Your articles—apart from their intrinsic importance—have interested me particularly on account of a certain harmony which there is between what you make for and what I have fallen into myself. Doubtless you have from of old let seeds fall into my mind which have sprouted there into what I feel to be quite native convictions; and it comes to me now as a rather surprising happiness that I can invoke your authority in support of a great deal that I feared might seem rash in my opinions. It is the general attitude which Bergson also encourages, although of course it may be turned in various ways and expressed in various vocabularies. What I don’t quite understand in your way of stating the matter is whether the conceptual world has only its immediate status. Of course every conception, taken existentially, is a part of the flux, which as you say is largely chaotic in its immediacy; but things and truths have also a systematic and more or less static dimension. For instance, if a candle which was nine inches long when left burning in an empty room is found to be six inches long on the observer’s return, was it ever really eight inches in length? Of course the eight-inch candle will have draw a potential sort of being in from the philosopher’s views, themselves immediate experiences of his; the conception that the candle passed through that phase will be an absolute item in the universal inventory. But the question seems to me to be whether the eight-inch candle has only that imputed being; or rather whether imputed being is not what we mean by reality and the immediate flux itself by appearance. The forthright intellect seems to be the life of the mind, and what it rests in seems to be alone important, true, or efficacious. The eight-inch candle is something to be believed in, because in the material world which the intellect has discovered it is a needful element that counts and rewards our confidence in its reality. The materials which experience is composed of must therefore be credited with an existence which makes them material elements and gives them a mechanical order, since they exist also permanently, potentially, and beyond our range. If this is what is implied in your views—and I conceive that it is—the result seems to be quite different from panpsychism and far more rationalistic. According to panpsychism the eight-inch candle exists only by virtue of its inconceivable psychic substance, that mass of irrelevant experience of which a candle at best is but a remote symbol or effect. The real eight inch candle is not eight inches long and is no candle at all. It is perhaps a conclave of politic worms electing an infallible pope to maintain that the universe is nothing but a musical composition. According to your view—if I understand it—and to mine, on the contrary, the material qualities of the candle themselves subsist, and it is a cylindrical white body that is really eight inches long at an assignable instant. The world of science, for us, then, would not be a mere fiction, but a real efficacious order discovered in the chaos of immediate experience, a system consisting bodily of the given elements, but of course involving many more, and the longer subsistence of them. Am I right?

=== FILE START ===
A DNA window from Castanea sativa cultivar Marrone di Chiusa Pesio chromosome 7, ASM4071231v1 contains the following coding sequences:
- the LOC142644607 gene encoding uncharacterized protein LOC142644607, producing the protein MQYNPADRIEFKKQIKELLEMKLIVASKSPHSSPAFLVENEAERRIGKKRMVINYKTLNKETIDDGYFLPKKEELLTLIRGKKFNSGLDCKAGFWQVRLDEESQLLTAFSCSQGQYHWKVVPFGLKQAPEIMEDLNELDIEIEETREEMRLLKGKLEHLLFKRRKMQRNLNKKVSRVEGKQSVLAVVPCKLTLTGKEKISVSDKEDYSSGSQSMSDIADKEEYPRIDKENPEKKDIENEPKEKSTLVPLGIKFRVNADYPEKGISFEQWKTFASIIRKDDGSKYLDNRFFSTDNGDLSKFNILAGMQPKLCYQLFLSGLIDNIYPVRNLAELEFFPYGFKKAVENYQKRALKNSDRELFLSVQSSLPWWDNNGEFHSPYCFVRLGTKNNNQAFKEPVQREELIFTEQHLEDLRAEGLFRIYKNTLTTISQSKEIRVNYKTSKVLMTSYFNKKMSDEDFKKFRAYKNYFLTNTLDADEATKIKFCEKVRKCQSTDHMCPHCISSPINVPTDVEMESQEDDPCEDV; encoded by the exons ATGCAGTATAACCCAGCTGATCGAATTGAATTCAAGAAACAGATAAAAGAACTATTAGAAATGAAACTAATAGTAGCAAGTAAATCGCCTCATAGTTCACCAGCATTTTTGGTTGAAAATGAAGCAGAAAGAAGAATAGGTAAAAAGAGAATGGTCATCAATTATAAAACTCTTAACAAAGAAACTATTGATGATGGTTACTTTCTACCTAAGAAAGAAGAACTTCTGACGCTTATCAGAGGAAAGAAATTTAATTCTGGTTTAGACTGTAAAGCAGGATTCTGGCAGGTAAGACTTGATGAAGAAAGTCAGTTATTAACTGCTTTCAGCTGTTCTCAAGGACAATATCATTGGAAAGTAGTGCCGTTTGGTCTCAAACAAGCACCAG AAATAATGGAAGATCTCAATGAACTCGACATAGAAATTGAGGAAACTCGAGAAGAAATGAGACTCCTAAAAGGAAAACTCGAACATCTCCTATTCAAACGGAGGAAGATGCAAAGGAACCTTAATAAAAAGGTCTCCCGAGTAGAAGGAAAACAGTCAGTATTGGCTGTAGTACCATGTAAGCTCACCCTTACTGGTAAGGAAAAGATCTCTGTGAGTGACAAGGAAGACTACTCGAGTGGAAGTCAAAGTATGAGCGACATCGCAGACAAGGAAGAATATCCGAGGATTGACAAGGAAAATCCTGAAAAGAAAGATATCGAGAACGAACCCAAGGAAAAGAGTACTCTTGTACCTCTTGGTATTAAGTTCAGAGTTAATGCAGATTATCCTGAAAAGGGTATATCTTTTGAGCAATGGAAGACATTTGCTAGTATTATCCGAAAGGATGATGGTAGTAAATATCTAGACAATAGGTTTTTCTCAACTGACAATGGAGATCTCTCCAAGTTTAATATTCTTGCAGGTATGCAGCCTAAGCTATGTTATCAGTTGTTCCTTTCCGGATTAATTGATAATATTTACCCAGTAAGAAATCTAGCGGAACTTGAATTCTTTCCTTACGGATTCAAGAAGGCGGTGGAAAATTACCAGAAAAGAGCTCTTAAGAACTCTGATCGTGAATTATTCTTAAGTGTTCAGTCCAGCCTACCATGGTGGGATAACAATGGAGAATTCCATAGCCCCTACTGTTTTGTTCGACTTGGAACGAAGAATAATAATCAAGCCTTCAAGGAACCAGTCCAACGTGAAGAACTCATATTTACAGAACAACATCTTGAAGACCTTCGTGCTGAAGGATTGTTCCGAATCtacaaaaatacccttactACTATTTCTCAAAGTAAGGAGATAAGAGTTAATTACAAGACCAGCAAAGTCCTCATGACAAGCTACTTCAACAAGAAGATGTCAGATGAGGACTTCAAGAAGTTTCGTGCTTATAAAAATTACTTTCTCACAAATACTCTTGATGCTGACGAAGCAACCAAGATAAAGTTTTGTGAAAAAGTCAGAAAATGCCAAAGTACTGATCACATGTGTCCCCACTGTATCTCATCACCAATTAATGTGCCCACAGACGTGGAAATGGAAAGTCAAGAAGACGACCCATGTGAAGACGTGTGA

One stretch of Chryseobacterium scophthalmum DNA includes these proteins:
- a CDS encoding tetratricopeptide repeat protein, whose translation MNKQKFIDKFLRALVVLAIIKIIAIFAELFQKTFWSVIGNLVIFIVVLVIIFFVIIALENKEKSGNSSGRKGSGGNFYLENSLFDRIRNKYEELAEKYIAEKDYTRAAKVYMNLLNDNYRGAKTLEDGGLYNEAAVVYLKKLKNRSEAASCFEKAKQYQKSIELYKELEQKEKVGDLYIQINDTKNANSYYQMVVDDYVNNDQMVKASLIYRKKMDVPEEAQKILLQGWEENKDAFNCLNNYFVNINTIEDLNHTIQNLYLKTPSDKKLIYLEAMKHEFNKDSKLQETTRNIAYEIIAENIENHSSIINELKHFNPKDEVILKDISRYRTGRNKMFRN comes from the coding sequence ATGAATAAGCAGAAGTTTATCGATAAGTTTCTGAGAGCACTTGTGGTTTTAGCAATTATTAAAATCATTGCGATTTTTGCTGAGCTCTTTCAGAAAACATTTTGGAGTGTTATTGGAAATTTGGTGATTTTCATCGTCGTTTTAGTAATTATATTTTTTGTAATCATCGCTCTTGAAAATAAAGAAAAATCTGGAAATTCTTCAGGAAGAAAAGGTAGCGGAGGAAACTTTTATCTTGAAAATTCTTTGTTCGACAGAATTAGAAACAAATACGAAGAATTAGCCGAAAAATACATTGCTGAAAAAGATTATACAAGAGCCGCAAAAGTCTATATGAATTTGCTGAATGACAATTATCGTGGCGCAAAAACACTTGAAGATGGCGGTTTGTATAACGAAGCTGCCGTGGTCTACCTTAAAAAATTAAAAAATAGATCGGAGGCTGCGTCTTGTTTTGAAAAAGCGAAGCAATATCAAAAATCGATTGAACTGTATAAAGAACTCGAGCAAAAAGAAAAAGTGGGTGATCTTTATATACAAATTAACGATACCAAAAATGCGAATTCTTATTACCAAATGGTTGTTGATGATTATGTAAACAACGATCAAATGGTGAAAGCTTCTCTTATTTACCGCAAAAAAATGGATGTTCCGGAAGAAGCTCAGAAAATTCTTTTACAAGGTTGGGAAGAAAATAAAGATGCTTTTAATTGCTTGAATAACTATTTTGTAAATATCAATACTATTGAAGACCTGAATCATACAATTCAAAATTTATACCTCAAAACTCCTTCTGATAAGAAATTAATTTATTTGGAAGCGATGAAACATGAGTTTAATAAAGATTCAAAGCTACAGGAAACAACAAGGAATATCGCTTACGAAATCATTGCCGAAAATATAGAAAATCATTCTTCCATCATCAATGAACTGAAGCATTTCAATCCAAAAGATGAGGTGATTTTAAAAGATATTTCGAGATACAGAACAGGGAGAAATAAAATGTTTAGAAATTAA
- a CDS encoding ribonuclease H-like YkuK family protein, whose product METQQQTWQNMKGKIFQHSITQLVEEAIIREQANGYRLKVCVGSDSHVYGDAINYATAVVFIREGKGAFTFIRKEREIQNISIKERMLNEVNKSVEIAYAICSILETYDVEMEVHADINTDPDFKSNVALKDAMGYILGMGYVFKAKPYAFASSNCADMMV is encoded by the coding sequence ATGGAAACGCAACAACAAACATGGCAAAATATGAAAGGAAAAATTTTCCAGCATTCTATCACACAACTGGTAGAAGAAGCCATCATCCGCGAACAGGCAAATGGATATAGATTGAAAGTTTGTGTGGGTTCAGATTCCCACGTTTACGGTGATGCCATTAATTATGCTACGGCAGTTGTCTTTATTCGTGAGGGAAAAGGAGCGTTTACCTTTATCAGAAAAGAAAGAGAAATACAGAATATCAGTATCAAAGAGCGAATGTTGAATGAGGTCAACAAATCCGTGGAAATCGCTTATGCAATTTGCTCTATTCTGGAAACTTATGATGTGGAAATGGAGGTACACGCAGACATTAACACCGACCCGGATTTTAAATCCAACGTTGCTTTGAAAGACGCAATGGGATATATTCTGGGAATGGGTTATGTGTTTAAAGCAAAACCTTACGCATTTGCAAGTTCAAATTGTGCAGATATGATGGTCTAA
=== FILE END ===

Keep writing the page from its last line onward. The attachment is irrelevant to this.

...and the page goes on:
Please wish the various members of the department a happy new year in my name and believe me
Very sincerely yours
G Santayana

From The Letters of George Santayana:  Book One, [1868]-1909.  Cambridge, MA: The MIT Press, 2001.
Location of manuscript: The Houghton Library, Harvard University, Cambridge MA


Letters in Limbo ~ November 28, 1901

800px-Harvard_Union_-_Quincy_and_Harvard_Streets,_Cambridge,_MA_-_IMG_4068To Lawrence Smith Butler
60 Brattle Street
Cambridge, Massachusetts. November 28, 1901

Many thanks for your nice letter. It was a great pleasure to hear from you, although, to be sure, I knew you were safe at home, far from the wicked orgies of the Quartier latin. We miss you very much in Boston. Aren’t you ever coming to visit your old friends? You should come and gather the chorus of praise which we are raising about the big room at the Union. It is the only noble room in the college and will give many people here their first notion of what good architecture means in practice. Façades and towers and details are one thing, but a beautiful place to live in, noble in colour and proportions, is something new in these parts and, it seems to me, invaluable. The Union seems to be a great success socially and gastronomically—although the ubiquity of ice water is a trifle chilling. The place is much used and the dining room (where I often go to eat) is crowded. Architecturally only the large room is of much consequence, but the rest seems serviceable and inoffensive. As to the gates, we have been suddenly blessed with too large a family of them; they look as if they had been all hatched in a hurry and had not yet got any feathers and hardly knew what they had come into the world for. But when the trees grow and hang about them again and the crude colour is toned down, I think they will seem all right and fall into a natural place in the landscape.

From The Letters of George Santayana:  Book One, [1868]-1909.  Cambridge, MA: The MIT Press, 2001.
Location of manuscript: The University Club, New York NY